The Fuji instax mini 90 is probably the biggest value you’ll get out of a new camera right now. Sure it’s a small instant print with detail you would expect from an ISO 800 film but what most expensive and advanced DSLR cameras lack, this little plastic camera brings to you in an instant, fun.
When was the last time your friends were intrigued and excited when you brought out your camera to take a picture of them? Probably never unless they’re one of your photo buddies. If they’re anything like my friends, they cringe when they see me bring out my DSLR for a picture. Bring this simple instant camera out and when the first picture slides out the side with an audible mechanical sound, they’ll start smiling.
At a very small fraction of the price of a DSLR, this camera can accomplish some things that your expensive camera can’t. It makes your photography social, it’s not intimidating looking, and it will make you think about your photography in a whole new way. All this, for $180. You can’t even buy a lens for your DSLR at that price yet alone get a complete system of photographic fun.
Designed for Portraits
This design of this camera is clearly for someone who has never worked with a DSLR. For those seasoned DSLRs users it’s a constant moment of disorientation as your hands brings up the camera to your eye and you search for the viewfinder. It will continually remind you this is not a regular camera but it’s an instrument for fun & creativity.
The design of the case is reminiscent of the very popular Fuji x100 with the silver top and black body with matching built in flash on the front and viewfinder in the corner. With the oversized silver mode ring around the lens however it makes it look a bit comical and reminds you this feels more like a plastic toy camera than a serious instant camera like the old Polaroid cameras from the 70s.
The camera is designed for taking fun pictures of your friends which is why when in portrait orientation everything is in its place. The strap attaches on the side facing upwards when in portrait mode, Fuji added a second shutter button to the front in a convenient location when you hold it on portrait mode, and the instant print pops out the top when in this mode. When you use it this way, it really works well.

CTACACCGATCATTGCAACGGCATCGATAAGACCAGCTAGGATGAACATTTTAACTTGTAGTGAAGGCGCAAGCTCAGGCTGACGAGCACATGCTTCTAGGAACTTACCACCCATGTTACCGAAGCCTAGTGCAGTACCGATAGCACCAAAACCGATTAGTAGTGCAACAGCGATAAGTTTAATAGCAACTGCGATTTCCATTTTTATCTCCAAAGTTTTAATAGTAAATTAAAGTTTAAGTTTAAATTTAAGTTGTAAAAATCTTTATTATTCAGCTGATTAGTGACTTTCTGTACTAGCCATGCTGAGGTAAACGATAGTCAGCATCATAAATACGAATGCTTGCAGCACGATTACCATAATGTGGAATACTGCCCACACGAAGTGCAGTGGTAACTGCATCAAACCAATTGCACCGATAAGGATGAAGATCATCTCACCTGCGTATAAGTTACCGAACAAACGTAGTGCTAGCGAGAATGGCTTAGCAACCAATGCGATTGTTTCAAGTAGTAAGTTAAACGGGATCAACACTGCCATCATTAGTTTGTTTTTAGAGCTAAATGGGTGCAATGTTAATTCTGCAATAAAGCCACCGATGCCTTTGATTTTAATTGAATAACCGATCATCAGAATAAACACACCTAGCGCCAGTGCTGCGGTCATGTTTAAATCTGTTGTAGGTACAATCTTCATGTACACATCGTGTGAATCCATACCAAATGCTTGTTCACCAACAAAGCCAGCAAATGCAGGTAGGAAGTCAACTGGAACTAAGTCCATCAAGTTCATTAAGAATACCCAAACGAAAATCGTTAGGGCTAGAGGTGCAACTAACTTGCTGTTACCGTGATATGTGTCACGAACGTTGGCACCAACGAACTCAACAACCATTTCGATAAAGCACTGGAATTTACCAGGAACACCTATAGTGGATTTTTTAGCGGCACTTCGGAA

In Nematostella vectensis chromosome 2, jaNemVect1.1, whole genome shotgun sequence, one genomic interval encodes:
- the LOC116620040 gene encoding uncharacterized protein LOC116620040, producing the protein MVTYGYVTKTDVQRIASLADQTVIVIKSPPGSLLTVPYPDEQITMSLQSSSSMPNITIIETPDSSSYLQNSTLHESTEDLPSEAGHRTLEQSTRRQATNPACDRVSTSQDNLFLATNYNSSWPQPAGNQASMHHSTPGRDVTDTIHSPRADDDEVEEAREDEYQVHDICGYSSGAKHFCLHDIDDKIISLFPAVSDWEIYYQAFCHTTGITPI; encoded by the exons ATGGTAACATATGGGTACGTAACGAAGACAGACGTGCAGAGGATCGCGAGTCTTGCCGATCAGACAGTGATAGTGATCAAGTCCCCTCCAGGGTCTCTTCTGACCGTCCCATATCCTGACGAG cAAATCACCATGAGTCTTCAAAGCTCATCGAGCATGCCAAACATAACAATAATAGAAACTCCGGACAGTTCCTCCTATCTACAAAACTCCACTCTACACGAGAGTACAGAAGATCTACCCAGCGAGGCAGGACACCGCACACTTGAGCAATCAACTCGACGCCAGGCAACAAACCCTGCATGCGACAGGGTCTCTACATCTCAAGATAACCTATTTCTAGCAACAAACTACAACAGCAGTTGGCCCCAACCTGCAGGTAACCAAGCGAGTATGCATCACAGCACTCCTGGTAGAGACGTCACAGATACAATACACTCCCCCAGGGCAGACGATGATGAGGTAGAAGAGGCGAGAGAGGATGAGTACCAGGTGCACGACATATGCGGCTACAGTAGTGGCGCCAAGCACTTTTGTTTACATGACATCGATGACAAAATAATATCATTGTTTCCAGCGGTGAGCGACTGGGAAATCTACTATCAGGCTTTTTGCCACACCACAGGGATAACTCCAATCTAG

When you hold the camera in portrait orientation and use the second shutter button on the front, your hands end up in a familiar, comfortable position on both sides of the camera just like when you hold it in landscape mode. But that’s the problem with DSLR users, when we hold a camera this way we expect to find the viewfinder on the left. Holding Instax Mini 90 this way places the viewfinder on the right making it slightly disorienting trying to find the place for your eye to compose your photo.
To further this argument the tripod mount is only on the side for portrait orientation mounting and the back display is read while in the same position. You’ll also notice a couple of things when you use this camera in landscape orientation which support the portrait design theory. Your grip when used this way is not comfortable in the right hand as there’s not much to hold on to. The lens area has a large round protrusion which prevents your hand from making a good grip on the right side which is where most DSLR camera designs put a hand grip for easy handling. There’s even a few ridges on the back for your thumb to grip the camera when using the second shutter button. These are all the physical cues that this camera is designed for use in portrait orientation and not landscape. This is also why you must abandon all your familiar camera techniques you’ve learned and embrace this camera as a unique tool which requires a different kind of thinking.
Using the viewfinder can be a challenge if you wear glasses and finding your optimum view inside of the eye piece can take a little work. Once you have the view centered you’ll have to start compensating for the parallax error found in most rangefinder type cameras which this is no exception. There is a mechanical optical alignment adjustment that slides in front of the viewfinder when you switch to macro shooting mode which is a nice feature for such an economical camera. You also get a found overlay in the center of the viewfinder which I assume is more of a target area than any helpful focusing point.
Despite the simple design and purpose of this camera Fuji has added a few creative functions that can help you keep making this process a lot of fun and really add value to the camera. There’s the basic functions needed like landscape & macro mode to get better focus but there’s a couple of functions which I find unique like the double exposure and bulb mode. Some expensive DSLRs don’t even have the ability for double exposure which brings a whole different creative process to explore when photographing with this camera.